Mental Health COVID-19 Statement and Resources
COVID-19 has dramatically changed the lives of most children and families – and will undoubtedly have a significant impact on the mental health and wellness of children. This requires us to think about immediate and long-term solutions to mitigate harm and proactively improve our systems of support for children.
Before this crisis, children in the United States already faced growing mental health challenges. Approximately one in six children aged 6 to 17 experienced a mental health disorder, such as depression or anxiety. Many, including children of color, in poverty, and in child welfare, were not getting their mental health needs met by the systems in place. As families navigate difficult new realities, we can expect an uptick in children’s mental health needs. Children may experience stress and trauma associated with fears of COVID-19 itself, the illness or loss of a family member, changes in their daily routines, or restrictions on access to services they may have received before. Yet, the same structural barriers that have historically limited access to care for vulnerable youth may be even greater now, as issues stemming from COVID-19 exacerbate existing socioeconomic divides.
There are steps we can take – both little and big – to increase access to care during this crisis. To their great credit, many state and local agencies, advocates, providers and school leaders are already developing innovative strategies to address immediate needs, such as expanding telehealth services and increasing flexible funding for providers. Even as we race to implement these solutions, we must keep equity considerations front and center. Doing so will strengthen our response, not stop our innovation.
We also need to begin thinking about the long-term implications of COVID-19, and to strengthen our systems to better meet children’s needs going forward. When schools eventually re-open, teachers will be supporting classrooms in which most students may be experiencing or have experienced some degree of trauma. Proactive early intervention services can address disequilibrium, build resilience, and help mitigate the effects of trauma. Let’s build now so we can maximize access to crucial supports when school resumes. Doing so could have a profound impact on the mental health of an entire generation.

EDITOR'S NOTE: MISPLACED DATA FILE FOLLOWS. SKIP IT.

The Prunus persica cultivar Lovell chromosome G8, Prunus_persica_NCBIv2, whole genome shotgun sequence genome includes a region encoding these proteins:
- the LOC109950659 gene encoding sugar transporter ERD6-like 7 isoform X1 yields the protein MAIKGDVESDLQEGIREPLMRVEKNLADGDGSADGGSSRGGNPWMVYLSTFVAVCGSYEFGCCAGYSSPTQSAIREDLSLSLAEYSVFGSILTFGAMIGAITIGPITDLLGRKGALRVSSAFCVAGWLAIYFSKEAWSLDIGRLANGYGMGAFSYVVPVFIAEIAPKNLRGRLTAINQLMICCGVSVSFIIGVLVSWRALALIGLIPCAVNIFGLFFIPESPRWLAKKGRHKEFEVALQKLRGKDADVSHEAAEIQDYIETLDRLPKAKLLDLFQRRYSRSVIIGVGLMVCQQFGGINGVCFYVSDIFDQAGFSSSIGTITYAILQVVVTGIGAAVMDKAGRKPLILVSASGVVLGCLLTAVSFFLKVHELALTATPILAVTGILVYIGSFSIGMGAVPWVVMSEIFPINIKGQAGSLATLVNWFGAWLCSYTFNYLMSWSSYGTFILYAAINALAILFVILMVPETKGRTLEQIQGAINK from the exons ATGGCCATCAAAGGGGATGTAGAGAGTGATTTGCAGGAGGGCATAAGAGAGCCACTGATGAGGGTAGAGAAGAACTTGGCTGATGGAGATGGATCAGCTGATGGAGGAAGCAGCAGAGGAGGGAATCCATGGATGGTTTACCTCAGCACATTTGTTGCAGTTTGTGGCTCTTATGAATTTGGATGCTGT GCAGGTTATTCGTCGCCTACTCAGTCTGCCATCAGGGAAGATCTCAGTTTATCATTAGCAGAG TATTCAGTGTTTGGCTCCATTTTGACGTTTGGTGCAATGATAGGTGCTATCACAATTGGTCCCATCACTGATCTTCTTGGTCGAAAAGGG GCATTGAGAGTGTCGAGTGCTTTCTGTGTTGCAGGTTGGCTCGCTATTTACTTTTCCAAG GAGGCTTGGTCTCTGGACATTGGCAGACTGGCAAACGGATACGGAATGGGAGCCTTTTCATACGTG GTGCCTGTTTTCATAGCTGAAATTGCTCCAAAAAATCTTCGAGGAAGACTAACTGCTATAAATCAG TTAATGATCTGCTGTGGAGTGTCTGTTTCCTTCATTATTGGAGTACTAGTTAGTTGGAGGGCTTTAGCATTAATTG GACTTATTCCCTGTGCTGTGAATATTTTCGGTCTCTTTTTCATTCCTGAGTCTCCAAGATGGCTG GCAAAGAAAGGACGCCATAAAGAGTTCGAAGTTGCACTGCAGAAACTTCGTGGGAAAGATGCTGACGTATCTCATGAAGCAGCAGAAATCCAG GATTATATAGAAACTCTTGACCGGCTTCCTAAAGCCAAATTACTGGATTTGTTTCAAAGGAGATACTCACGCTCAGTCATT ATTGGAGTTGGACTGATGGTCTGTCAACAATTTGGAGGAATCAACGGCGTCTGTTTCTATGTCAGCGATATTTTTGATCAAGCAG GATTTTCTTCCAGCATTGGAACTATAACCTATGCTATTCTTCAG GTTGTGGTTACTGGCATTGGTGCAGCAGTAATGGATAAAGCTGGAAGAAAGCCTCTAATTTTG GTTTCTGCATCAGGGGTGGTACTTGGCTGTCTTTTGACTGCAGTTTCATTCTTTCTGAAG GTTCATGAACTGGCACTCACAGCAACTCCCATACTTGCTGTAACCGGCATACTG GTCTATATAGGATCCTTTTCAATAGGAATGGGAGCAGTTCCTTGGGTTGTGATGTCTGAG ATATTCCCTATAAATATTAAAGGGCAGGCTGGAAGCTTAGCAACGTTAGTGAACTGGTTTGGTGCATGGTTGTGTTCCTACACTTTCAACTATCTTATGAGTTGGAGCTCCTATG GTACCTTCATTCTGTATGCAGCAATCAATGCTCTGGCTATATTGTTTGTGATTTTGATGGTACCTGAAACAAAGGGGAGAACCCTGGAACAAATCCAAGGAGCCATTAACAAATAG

Below are some resources related to supporting the mental health and wellness of children during the COVID-19 crisis. We will continue to update this list as further guidance, resources, and proposals emerge from the field.
Supporting Children’s Mental Health During COVID-19
- Child Trends and the Child Trauma Training Center’s Resources for Supporting Children’s Emotional Well-Being During the COVID-19 Pandemic
- Centers for Disease Prevention and Control, Talking with children about Coronavirus Disease 2019: Messages for parents, school staff, and others working with children
- Child Mind Institute Resources Page, Supporting Families During COVID-19
Making Medicaid and CHIP Responsive to the Crisis
- National Health Law Program’s Overview of Using Medicaid to Respond to COVID-19
- Centers for Medicaid and Medicare COVID-19 Checklists and Tools to Accelerate Relief for State Medicaid and CHIP Programs
- Information on state Medicaid waiver requests and responses
- CA Children’s Trust Issue Brief, Stabilize and Sustain Youth Behavioral Health During COVID-19
- American Academy of Child & Adolescent Psychiatry Telepsychiatry Toolkit
- Zero to Thrive / University of Michigan / Alliance for the Advancement of Infant Mental Health / Starfish Family Services / Michigan Association for Infant Mental Health, Telehealth Service in Infant Mental Health Home Visiting
- Child Trends, During the COVID-19 pandemic, telehealth can help connect home visiting services to families
- MIT Technology Review, The coronavirus pandemic is a game changer for mental health care
- California Executive Order to Expand Telehealth Services
School-Based Health Centers
- Child Trends, School-based health centers can deliver care to vulnerable populations during the COVID-19 pandemic
General Resources on Children’s Mental Health, Trauma, and Early Intervention
- Harvard University Center on the Developing Child, Early Childhood Mental Health
- National Child Traumatic Stress Network, About Child Trauma